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Bush's right-wing swing dashes hopes

Two weeks ago, I was talking politics with a conservative lawyer from New York. A staunchly partisan Republican who had even attended a $1,000-per-plate fundraiser for Gov. George W. Bush earlier in the year, he told me that he was now a strong John McCain supporter because only the senator from Arizona could beat Al Gore in November. A McCain man myself, I was pleased to hear these salvos fired in his favor from the conservative wing of the party. In the aftermath of Bush's victories on Super Tuesday, however, it seems other Republicans did not employ my friend's logic. They failed to do so at the likely cost of the presidency this coming November and to the detriment of American politics as a whole.

George W. Bush entered the campaign as the anointed front-runner. Starting his campaign among big money donors and political king makers, he sought to sew up the race before any ordinary person could have a say. He billed himself as a coalition builder, a unifier and the standard bearer of "compassionate conservatism." This, he (or his handlers) argued, would capture the spirit of Ronald Reagan and sweep the Republicans to victory. Deciding to look past "Dubya's" reputation as an untested lightweight, the smart Republican money and influence already not associated with the Texas governor clamored behind him.


When the establishment's favorite son discovered that primary wins require more effort than gentlemen's C's at Yale, though, he hung a hard right in South Carolina and went on the attack. Despite a McCain rebound in Michigan, from Dixie on, this strategy won Bush the campaign — with the help of an ill-advised negative push by McCain against the Christian Coalition. Members of the GOP establishment now dances in the streets of California and New York, and their followers keep the beat, but they do not realize the cost of victory.

Despite losing, McCain wounded Bush and bled him hard. No longer the centrist, compassionate, bridge-building Republican candidate who could lure independent voters, Bush's public veering into the arms of religious conservatives undercut those values so crucial to his own viability in the general election. Republican primary voters may forgive him for Bob Jones and not be troubled by his commiseration with the religious right, but independents and Democrats, when presented with an unscathed and increasingly strong centrist alternative in Al Gore, will choose the latter. Still the silver-spooned son of questionable credentials, now Bush has also lost the cosmetic veneer of mainstream appeal so necessary for presidential victory.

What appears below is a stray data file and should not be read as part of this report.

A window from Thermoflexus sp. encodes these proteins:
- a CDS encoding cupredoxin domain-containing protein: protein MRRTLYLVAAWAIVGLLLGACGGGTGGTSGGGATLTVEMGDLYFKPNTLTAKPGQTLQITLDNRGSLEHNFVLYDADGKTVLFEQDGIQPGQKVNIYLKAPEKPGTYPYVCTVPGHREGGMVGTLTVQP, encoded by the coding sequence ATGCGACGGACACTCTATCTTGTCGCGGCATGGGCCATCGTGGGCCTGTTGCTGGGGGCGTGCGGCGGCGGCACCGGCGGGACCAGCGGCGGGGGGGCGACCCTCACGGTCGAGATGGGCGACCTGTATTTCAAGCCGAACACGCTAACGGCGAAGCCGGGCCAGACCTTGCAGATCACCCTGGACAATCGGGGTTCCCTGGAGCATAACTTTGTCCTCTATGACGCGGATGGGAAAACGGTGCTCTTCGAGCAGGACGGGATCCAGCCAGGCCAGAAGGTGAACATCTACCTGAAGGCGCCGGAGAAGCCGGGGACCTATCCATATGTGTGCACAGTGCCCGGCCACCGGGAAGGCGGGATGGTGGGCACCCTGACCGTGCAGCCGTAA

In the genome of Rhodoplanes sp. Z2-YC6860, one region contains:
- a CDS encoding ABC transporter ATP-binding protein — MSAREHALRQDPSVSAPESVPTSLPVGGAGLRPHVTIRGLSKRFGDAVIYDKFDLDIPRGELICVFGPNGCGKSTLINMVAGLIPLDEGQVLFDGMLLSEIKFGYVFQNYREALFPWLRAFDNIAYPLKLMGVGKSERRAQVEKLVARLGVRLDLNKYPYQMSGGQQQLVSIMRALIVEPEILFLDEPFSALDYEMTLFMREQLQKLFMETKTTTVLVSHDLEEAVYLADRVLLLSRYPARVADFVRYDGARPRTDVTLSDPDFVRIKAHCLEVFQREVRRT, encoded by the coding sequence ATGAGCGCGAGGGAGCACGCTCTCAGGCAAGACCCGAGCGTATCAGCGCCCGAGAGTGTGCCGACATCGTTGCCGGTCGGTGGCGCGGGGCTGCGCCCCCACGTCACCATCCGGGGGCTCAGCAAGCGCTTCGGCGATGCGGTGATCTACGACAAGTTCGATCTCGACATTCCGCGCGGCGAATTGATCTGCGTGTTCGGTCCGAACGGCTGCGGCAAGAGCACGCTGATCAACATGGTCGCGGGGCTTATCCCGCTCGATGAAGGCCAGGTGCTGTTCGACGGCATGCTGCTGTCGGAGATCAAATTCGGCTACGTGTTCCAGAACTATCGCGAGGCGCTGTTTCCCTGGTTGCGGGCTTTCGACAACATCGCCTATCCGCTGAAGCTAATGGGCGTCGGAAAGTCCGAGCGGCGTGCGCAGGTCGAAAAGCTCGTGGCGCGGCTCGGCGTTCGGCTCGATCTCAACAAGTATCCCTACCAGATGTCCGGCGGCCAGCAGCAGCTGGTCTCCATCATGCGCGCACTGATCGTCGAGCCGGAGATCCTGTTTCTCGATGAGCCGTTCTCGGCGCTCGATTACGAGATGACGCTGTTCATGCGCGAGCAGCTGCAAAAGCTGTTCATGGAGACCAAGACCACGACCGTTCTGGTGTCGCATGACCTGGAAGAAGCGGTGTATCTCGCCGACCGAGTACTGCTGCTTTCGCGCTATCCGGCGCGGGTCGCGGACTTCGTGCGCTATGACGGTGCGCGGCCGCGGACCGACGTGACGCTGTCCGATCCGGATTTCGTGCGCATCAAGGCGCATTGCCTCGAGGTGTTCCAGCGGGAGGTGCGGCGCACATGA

In refusing to switch horses midstream, the GOP and religious right ride a mount that will drown come November. Whether out of loyalty, stubbornness or fear that it could not control McCain, the GOP rejected a war hero with largely conservative credentials whose energy, independent leadership and refreshing candidness drew flocks of independent and Democratic voters. By standing behind Bush and assailing McCain, the GOP defeated the one candidate who could keep Gore away from Pennsylvania Avenue, and when Al's Supreme Court appointees secure Roe v. Wade for years to come, conservatives will have no one to blame but themselves.

Perhaps the biggest winner in this race, however, is cynicism. In an age where political candidates increasingly resemble the television anchors who cover them, America briefly entertained the dream that an unaffected, courageous and financially out-gunned underdog could buck the establishment. Despite this wave of optimism, we found that in the political arena, David's sling is little match to Goliath's electoral machine gun. Packaged by image consultants and fueled by advertisements, political endorsements and family ties, Product Bush more closely resembles a box of cereal than a President. Substituting vapid generalities for vision and slogans for character, the Republican nominee's candidacy provides uninspired reading material at the breakfast table and contents puffed light with air. The saddest part for the GOP and all who desperately want to believe in American politics is that it did not have to end up this way. Jeff Pojanowski is a Woodrow Wilson School major from Ramsey, N.J. He can be reached at